Little Women

Little Women

I recently told a group I was having a potluck with that I was going to see Little Women. One of the guys said I love that movie.

Now, for a couple of reasons, I knew he was confused. Brien is the kind of guy that watches the Bears and roots for the Sox. Come to find out, he meant the movie Hidden Figures—which made me think that both titles seem to diminish the role of women.

But, I digress.

The weather was so nice, a friend and I rode our bikes there—to discover it was sold out. So we purchased tickets on-line and planned to go later.

Again, I digress. Which is life: a series of digressions. Little Women as the book and movie proves, is a series of small moments in lives considered hidden and little. Indeed, they paint, play the piano, write, perform—but this is in a world where they have no agency. They cannot vote and are limited in the occupations they might choose. The man is the head of the house, even if they make unwise decisions and go off to war. We see this in the example of the Hummel household where the German woman is trying to hold things together in the midst of abject poverty and sickness (that takes the baby).

Does this rendition of Little Women bring anything new to the screen? Yes. Greta Gerwig wanted to give the story context and brings to the forefront this issue of agency. In one scene Jo despairs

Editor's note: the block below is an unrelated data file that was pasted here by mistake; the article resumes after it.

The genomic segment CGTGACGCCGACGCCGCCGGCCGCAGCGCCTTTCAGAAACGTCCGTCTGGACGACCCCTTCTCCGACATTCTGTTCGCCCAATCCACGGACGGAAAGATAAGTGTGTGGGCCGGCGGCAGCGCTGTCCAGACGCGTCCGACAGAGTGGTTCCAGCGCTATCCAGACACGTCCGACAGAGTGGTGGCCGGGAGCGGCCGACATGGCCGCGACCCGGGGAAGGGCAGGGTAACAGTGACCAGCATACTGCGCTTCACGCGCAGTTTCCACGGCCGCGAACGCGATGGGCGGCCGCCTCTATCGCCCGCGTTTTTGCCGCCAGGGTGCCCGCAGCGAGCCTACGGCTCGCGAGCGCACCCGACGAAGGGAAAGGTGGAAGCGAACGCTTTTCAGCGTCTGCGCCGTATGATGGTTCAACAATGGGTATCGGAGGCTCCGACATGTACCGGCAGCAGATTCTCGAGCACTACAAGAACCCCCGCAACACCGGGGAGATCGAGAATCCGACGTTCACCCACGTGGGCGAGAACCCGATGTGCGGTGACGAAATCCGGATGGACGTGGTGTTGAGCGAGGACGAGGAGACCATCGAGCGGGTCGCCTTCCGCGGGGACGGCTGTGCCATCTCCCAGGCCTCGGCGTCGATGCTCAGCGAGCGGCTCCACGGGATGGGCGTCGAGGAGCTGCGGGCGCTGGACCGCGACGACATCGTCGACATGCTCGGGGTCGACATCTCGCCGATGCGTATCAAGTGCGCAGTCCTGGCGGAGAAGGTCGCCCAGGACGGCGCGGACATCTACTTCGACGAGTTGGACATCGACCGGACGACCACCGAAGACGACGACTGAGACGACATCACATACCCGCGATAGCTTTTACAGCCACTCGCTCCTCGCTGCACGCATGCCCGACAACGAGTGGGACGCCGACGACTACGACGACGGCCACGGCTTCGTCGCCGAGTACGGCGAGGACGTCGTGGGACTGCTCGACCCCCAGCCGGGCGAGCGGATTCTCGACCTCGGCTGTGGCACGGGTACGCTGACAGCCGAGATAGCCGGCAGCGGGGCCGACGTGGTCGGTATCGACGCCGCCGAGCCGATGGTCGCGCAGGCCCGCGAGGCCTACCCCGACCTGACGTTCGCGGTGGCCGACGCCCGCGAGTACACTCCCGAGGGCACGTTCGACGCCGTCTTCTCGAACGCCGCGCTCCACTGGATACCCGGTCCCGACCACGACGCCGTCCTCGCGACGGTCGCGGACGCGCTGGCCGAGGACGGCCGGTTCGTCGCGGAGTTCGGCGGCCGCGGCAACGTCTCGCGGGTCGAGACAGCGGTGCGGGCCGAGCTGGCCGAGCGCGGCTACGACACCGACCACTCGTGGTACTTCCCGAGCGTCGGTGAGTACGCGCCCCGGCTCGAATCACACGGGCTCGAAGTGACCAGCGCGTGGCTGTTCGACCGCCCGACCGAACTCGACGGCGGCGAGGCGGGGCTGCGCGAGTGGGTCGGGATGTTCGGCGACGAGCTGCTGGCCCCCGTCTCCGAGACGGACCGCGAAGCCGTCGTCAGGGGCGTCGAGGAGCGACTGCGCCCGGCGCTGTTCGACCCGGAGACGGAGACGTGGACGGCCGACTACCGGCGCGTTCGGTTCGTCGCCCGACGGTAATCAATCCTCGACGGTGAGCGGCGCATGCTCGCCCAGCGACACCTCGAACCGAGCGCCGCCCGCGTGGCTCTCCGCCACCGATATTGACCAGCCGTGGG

So what does she do? She wrings her heart out onto the page, and purportedly writes Little Women.

From HistoryExtra, Anne Boyd Rioux is a professor of English in New Orleans and the author of Meg, Jo, Beth, Amy: The Story of Little Women and Why It Still Matters (Norton, 2018).

When the time came to write Little Women, Alcott included a scene where Marmee tells Meg and Jo that “to be loved and chosen by a good man is the best and sweetest thing which can happen to a woman,” but also that it is “better to be happy old maids than unhappy wives”. Alcott intended to have Meg and Amy marry but wanted Jo to be a “literary spinster” like herself. Her fans and her publisher had other ideas, however.

When Alcott wrote the second part of Little Women, she resented the pressure to marry Jo off: “I won’t marry Jo to Laurie to please anyone,” she insisted. Instead, Alcott hatched a plan to give Jo “a funny match”. She was aware of the potential reaction to this decision, writing to a friend: “I expect vials of wrath to be poured out upon my head, but rather enjoy the prospect.” The funny match in question – to the older, rather prosaic Professor Friedrich Bhaer – has dumbfounded generations of readers. But Alcott was sending her young readers an important message. First, they shouldn’t feel compelled to marry the first eligible young man to propose. (Having Jo reject Laurie was a bold move in post-Civil-War America, where the numbers of marriageable men had plummeted.) And second, marriage was best when it allowed two people to work side-by-side as companionate equals, as Jo and Friedrich do running their Plumfield School.

But, don’t be alarmed, the new release of Little Women has romance and it’s nice to see how things line up in the end. Really, there are no surprises here—but we do hear Jo’s lament. I feel that this film would do Louisa proud.

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